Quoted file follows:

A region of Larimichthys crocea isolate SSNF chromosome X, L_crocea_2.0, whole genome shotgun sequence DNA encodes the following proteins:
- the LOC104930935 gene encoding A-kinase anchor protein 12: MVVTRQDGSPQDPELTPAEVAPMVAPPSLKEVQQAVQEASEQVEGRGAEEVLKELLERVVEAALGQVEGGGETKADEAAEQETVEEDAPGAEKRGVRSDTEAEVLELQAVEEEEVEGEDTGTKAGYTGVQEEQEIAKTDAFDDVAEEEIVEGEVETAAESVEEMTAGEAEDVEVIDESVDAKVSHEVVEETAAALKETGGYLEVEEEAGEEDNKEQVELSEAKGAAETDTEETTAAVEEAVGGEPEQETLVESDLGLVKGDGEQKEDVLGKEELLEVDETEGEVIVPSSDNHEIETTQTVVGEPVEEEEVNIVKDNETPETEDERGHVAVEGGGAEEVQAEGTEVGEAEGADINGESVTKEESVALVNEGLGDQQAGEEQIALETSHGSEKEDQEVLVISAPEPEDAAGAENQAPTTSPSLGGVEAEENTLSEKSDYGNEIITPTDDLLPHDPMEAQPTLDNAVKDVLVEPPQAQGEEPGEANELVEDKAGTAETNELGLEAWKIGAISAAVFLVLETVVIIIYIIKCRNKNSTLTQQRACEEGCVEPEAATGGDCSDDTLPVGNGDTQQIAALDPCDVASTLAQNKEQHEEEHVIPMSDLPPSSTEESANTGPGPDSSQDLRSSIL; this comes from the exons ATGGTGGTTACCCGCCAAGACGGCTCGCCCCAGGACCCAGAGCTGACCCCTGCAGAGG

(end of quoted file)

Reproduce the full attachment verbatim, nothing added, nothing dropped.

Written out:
A region of Larimichthys crocea isolate SSNF chromosome X, L_crocea_2.0, whole genome shotgun sequence DNA encodes the following proteins:
- the LOC104930935 gene encoding A-kinase anchor protein 12: MVVTRQDGSPQDPELTPAEVAPMVAPPSLKEVQQAVQEASEQVEGRGAEEVLKELLERVVEAALGQVEGGGETKADEAAEQETVEEDAPGAEKRGVRSDTEAEVLELQAVEEEEVEGEDTGTKAGYTGVQEEQEIAKTDAFDDVAEEEIVEGEVETAAESVEEMTAGEAEDVEVIDESVDAKVSHEVVEETAAALKETGGYLEVEEEAGEEDNKEQVELSEAKGAAETDTEETTAAVEEAVGGEPEQETLVESDLGLVKGDGEQKEDVLGKEELLEVDETEGEVIVPSSDNHEIETTQTVVGEPVEEEEVNIVKDNETPETEDERGHVAVEGGGAEEVQAEGTEVGEAEGADINGESVTKEESVALVNEGLGDQQAGEEQIALETSHGSEKEDQEVLVISAPEPEDAAGAENQAPTTSPSLGGVEAEENTLSEKSDYGNEIITPTDDLLPHDPMEAQPTLDNAVKDVLVEPPQAQGEEPGEANELVEDKAGTAETNELGLEAWKIGAISAAVFLVLETVVIIIYIIKCRNKNSTLTQQRACEEGCVEPEAATGGDCSDDTLPVGNGDTQQIAALDPCDVASTLAQNKEQHEEEHVIPMSDLPPSSTEESANTGPGPDSSQDLRSSIL; this comes from the exons ATGGTGGTTACCCGCCAAGACGGCTCGCCCCAGGACCCAGAGCTGACCCCTGCAGAGG